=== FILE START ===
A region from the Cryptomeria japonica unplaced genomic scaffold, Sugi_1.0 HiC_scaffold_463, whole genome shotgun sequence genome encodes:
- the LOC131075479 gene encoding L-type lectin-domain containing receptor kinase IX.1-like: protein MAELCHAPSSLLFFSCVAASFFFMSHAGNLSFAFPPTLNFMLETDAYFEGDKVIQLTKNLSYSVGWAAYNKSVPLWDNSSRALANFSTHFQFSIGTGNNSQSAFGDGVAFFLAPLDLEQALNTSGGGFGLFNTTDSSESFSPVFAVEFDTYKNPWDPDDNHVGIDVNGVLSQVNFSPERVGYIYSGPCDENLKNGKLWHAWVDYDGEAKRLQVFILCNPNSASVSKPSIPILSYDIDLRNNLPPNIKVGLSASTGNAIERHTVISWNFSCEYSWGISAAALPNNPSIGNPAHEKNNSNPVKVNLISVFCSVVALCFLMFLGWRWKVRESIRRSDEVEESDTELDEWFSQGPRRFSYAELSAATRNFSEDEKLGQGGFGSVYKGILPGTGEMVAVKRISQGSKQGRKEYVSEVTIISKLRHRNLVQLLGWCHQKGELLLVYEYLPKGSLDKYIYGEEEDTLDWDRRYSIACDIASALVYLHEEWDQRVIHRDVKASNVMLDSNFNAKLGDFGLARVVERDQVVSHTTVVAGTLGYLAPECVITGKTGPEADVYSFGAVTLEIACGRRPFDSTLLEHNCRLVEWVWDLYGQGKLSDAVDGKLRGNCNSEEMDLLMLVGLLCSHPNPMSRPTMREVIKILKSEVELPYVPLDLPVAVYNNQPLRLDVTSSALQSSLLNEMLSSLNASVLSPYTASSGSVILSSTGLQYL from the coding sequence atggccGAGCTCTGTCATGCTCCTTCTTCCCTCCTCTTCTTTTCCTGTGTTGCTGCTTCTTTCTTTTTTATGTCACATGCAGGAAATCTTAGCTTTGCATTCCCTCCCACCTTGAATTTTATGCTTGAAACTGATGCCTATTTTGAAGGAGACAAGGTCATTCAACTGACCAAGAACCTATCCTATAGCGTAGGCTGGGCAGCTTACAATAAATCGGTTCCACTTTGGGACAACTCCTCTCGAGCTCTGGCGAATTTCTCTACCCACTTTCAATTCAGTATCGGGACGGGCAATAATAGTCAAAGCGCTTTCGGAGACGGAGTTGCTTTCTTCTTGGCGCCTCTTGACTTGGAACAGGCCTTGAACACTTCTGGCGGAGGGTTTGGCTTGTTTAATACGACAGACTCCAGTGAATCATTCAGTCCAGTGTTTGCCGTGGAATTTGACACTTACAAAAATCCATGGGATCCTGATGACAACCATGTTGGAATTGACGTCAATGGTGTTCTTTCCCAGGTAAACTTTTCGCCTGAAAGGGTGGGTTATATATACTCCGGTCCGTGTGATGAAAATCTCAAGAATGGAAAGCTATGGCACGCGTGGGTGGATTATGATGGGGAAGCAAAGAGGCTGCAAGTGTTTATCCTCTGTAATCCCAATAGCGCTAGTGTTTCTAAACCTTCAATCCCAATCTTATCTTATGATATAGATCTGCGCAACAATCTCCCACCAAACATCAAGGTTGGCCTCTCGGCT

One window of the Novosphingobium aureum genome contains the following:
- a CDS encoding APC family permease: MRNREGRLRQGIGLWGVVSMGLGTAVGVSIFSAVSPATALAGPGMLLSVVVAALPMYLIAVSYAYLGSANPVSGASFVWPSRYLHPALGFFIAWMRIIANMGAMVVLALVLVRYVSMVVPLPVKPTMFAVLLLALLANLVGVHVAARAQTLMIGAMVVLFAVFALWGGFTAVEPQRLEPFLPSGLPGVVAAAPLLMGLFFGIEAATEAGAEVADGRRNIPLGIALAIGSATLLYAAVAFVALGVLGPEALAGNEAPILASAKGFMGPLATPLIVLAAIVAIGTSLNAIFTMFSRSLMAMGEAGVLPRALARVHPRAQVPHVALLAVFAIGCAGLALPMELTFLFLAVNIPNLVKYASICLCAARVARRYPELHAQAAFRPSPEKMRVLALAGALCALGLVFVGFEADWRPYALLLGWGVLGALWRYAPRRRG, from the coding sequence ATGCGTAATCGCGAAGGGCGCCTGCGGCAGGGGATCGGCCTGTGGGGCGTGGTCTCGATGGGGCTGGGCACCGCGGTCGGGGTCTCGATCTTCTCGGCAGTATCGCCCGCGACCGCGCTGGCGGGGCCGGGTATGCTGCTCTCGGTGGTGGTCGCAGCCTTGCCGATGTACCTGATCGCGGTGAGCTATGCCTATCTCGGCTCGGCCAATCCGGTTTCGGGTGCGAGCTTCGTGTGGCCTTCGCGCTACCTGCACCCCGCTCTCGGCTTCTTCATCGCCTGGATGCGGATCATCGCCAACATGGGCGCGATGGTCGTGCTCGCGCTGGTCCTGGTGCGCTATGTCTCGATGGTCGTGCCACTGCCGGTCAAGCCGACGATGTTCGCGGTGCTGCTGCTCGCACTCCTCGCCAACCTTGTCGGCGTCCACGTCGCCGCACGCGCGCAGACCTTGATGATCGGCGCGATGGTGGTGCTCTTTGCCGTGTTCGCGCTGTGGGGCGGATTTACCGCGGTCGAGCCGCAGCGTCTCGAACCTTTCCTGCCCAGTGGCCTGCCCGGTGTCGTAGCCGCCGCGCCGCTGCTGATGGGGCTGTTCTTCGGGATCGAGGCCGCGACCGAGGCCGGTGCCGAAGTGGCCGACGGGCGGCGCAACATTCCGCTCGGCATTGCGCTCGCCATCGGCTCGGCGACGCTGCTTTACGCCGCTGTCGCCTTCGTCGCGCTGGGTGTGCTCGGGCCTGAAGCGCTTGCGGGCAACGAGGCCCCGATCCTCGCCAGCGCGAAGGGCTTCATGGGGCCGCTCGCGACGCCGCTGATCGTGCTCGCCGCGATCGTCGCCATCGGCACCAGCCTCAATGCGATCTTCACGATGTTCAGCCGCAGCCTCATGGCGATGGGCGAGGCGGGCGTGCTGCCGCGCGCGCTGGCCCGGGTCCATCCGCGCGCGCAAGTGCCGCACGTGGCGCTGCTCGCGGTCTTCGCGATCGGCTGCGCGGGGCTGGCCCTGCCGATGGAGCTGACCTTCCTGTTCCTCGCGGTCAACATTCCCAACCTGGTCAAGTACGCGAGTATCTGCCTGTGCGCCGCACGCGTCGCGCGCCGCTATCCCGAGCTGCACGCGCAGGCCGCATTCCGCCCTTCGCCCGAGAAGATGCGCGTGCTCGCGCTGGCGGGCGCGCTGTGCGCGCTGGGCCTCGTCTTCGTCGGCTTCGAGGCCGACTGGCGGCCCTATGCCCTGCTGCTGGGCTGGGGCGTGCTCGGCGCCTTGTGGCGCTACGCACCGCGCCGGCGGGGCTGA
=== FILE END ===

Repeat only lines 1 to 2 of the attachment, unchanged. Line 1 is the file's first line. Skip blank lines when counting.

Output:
A region from the Cryptomeria japonica unplaced genomic scaffold, Sugi_1.0 HiC_scaffold_463, whole genome shotgun sequence genome encodes:
- the LOC131075479 gene encoding L-type lectin-domain containing receptor kinase IX.1-like: protein MAELCHAPSSLLFFSCVAASFFFMSHAGNLSFAFPPTLNFMLETDAYFEGDKVIQLTKNLSYSVGWAAYNKSVPLWDNSSRALANFSTHFQFSIGTGNNSQSAFGDGVAFFLAPLDLEQALNTSGGGFGLFNTTDSSESFSPVFAVEFDTYKNPWDPDDNHVGIDVNGVLSQVNFSPERVGYIYSGPCDENLKNGKLWHAWVDYDGEAKRLQVFILCNPNSASVSKPSIPILSYDIDLRNNLPPNIKVGLSASTGNAIERHTVISWNFSCEYSWGISAAALPNNPSIGNPAHEKNNSNPVKVNLISVFCSVVALCFLMFLGWRWKVRESIRRSDEVEESDTELDEWFSQGPRRFSYAELSAATRNFSEDEKLGQGGFGSVYKGILPGTGEMVAVKRISQGSKQGRKEYVSEVTIISKLRHRNLVQLLGWCHQKGELLLVYEYLPKGSLDKYIYGEEEDTLDWDRRYSIACDIASALVYLHEEWDQRVIHRDVKASNVMLDSNFNAKLGDFGLARVVERDQVVSHTTVVAGTLGYLAPECVITGKTGPEADVYSFGAVTLEIACGRRPFDSTLLEHNCRLVEWVWDLYGQGKLSDAVDGKLRGNCNSEEMDLLMLVGLLCSHPNPMSRPTMREVIKILKSEVELPYVPLDLPVAVYNNQPLRLDVTSSALQSSLLNEMLSSLNASVLSPYTASSGSVILSSTGLQYL from the coding sequence atggccGAGCTCTGTCATGCTCCTTCTTCCCTCCTCTTCTTTTCCTGTGTTGCTGCTTCTTTCTTTTTTATGTCACATGCAGGAAATCTTAGCTTTGCATTCCCTCCCACCTTGAATTTTATGCTTGAAACTGATGCCTATTTTGAAGGAGACAAGGTCATTCAACTGACCAAGAACCTATCCTATAGCGTAGGCTGGGCAGCTTACAATAAATCGGTTCCACTTTGGGACAACTCCTCTCGAGCTCTGGCGAATTTCTCTACCCACTTTCAATTCAGTATCGGGACGGGCAATAATAGTCAAAGCGCTTTCGGAGACGGAGTTGCTTTCTTCTTGGCGCCTCTTGACTTGGAACAGGCCTTGAACACTTCTGGCGGAGGGTTTGGCTTGTTTAATACGACAGACTCCAGTGAATCATTCAGTCCAGTGTTTGCCGTGGAATTTGACACTTACAAAAATCCATGGGATCCTGATGACAACCATGTTGGAATTGACGTCAATGGTGTTCTTTCCCAGGTAAACTTTTCGCCTGAAAGGGTGGGTTATATATACTCCGGTCCGTGTGATGAAAATCTCAAGAATGGAAAGCTATGGCACGCGTGGGTGGATTATGATGGGGAAGCAAAGAGGCTGCAAGTGTTTATCCTCTGTAATCCCAATAGCGCTAGTGTTTCTAAACCTTCAATCCCAATCTTATCTTATGATATAGATCTGCGCAACAATCTCCCACCAAACATCAAGGTTGGCCTCTCGGCT